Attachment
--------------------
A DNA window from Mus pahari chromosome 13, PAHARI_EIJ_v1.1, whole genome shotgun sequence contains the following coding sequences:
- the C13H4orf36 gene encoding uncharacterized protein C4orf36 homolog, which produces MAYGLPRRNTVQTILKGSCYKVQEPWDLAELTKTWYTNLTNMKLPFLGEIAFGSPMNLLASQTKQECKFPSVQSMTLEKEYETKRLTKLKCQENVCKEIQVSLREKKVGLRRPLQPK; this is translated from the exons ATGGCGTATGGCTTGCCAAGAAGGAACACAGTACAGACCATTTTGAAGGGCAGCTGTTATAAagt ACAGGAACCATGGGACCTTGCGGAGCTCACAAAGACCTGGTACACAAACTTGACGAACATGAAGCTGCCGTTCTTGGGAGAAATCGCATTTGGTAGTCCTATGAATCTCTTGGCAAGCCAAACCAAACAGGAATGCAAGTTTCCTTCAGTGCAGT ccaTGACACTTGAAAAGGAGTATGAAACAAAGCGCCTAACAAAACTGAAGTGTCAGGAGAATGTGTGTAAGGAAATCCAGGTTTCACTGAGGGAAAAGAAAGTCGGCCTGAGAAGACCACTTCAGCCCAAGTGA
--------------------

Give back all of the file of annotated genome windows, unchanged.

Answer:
A DNA window from Mus pahari chromosome 13, PAHARI_EIJ_v1.1, whole genome shotgun sequence contains the following coding sequences:
- the C13H4orf36 gene encoding uncharacterized protein C4orf36 homolog, which produces MAYGLPRRNTVQTILKGSCYKVQEPWDLAELTKTWYTNLTNMKLPFLGEIAFGSPMNLLASQTKQECKFPSVQSMTLEKEYETKRLTKLKCQENVCKEIQVSLREKKVGLRRPLQPK; this is translated from the exons ATGGCGTATGGCTTGCCAAGAAGGAACACAGTACAGACCATTTTGAAGGGCAGCTGTTATAAagt ACAGGAACCATGGGACCTTGCGGAGCTCACAAAGACCTGGTACACAAACTTGACGAACATGAAGCTGCCGTTCTTGGGAGAAATCGCATTTGGTAGTCCTATGAATCTCTTGGCAAGCCAAACCAAACAGGAATGCAAGTTTCCTTCAGTGCAGT ccaTGACACTTGAAAAGGAGTATGAAACAAAGCGCCTAACAAAACTGAAGTGTCAGGAGAATGTGTGTAAGGAAATCCAGGTTTCACTGAGGGAAAAGAAAGTCGGCCTGAGAAGACCACTTCAGCCCAAGTGA